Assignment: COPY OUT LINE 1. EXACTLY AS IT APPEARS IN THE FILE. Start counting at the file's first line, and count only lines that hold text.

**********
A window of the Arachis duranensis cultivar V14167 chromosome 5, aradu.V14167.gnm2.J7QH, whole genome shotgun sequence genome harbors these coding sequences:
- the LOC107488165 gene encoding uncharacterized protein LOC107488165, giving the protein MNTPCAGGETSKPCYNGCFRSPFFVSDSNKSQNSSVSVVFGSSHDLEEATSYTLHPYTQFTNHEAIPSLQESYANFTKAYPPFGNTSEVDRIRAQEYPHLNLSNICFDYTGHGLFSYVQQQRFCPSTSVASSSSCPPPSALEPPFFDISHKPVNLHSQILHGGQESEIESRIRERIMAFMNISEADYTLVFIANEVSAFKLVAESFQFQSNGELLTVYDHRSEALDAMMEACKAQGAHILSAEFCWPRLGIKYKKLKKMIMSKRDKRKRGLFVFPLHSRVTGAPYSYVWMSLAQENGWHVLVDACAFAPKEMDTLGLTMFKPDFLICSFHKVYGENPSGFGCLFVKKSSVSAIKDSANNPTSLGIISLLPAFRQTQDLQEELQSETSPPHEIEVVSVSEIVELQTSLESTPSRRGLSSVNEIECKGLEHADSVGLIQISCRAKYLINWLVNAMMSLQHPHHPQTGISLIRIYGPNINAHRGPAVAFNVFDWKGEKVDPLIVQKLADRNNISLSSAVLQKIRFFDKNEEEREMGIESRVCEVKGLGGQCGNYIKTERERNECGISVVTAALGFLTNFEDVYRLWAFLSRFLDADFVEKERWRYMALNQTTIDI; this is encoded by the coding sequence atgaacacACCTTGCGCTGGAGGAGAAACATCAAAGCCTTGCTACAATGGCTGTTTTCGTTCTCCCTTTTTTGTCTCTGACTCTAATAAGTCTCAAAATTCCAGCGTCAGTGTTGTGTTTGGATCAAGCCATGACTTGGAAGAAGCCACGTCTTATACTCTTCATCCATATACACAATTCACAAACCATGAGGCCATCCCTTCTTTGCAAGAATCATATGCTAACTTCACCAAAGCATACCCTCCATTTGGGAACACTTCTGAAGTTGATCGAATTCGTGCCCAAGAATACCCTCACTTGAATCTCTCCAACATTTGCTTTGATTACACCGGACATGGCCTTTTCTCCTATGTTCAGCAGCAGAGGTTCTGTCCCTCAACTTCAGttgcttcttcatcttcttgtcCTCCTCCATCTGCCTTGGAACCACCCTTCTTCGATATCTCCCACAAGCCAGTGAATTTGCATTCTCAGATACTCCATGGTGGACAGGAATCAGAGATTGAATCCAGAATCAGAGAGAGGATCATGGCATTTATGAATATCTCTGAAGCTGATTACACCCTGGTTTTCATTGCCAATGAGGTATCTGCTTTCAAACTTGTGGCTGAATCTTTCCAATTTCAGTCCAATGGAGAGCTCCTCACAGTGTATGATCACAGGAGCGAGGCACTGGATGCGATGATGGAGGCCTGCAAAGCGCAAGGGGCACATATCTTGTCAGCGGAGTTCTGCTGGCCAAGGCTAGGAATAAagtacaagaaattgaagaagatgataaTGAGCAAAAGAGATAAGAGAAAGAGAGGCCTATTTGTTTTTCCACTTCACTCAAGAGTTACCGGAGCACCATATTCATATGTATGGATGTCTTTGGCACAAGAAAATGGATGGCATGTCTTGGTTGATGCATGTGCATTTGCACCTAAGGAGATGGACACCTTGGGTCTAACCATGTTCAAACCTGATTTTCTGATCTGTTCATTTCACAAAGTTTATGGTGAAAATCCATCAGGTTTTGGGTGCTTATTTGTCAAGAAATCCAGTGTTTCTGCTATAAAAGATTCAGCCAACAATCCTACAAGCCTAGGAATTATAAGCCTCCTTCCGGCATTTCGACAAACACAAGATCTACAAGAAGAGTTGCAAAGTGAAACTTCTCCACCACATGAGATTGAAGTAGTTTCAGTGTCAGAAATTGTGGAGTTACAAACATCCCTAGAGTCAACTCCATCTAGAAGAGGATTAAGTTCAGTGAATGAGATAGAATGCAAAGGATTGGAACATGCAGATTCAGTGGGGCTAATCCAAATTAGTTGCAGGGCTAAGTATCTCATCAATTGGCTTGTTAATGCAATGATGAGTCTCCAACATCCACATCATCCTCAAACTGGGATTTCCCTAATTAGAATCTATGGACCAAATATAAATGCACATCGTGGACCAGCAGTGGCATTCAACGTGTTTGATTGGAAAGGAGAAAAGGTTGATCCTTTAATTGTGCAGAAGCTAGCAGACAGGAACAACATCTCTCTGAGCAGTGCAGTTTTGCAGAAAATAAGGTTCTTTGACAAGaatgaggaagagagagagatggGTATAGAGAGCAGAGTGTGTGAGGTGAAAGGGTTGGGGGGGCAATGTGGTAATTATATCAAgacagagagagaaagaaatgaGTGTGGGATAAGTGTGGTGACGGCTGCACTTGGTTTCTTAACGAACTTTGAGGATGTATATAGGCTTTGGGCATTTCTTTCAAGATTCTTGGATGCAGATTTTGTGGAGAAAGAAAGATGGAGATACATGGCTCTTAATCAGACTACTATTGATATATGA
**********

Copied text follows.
A window of the Arachis duranensis cultivar V14167 chromosome 5, aradu.V14167.gnm2.J7QH, whole genome shotgun sequence genome harbors these coding sequences: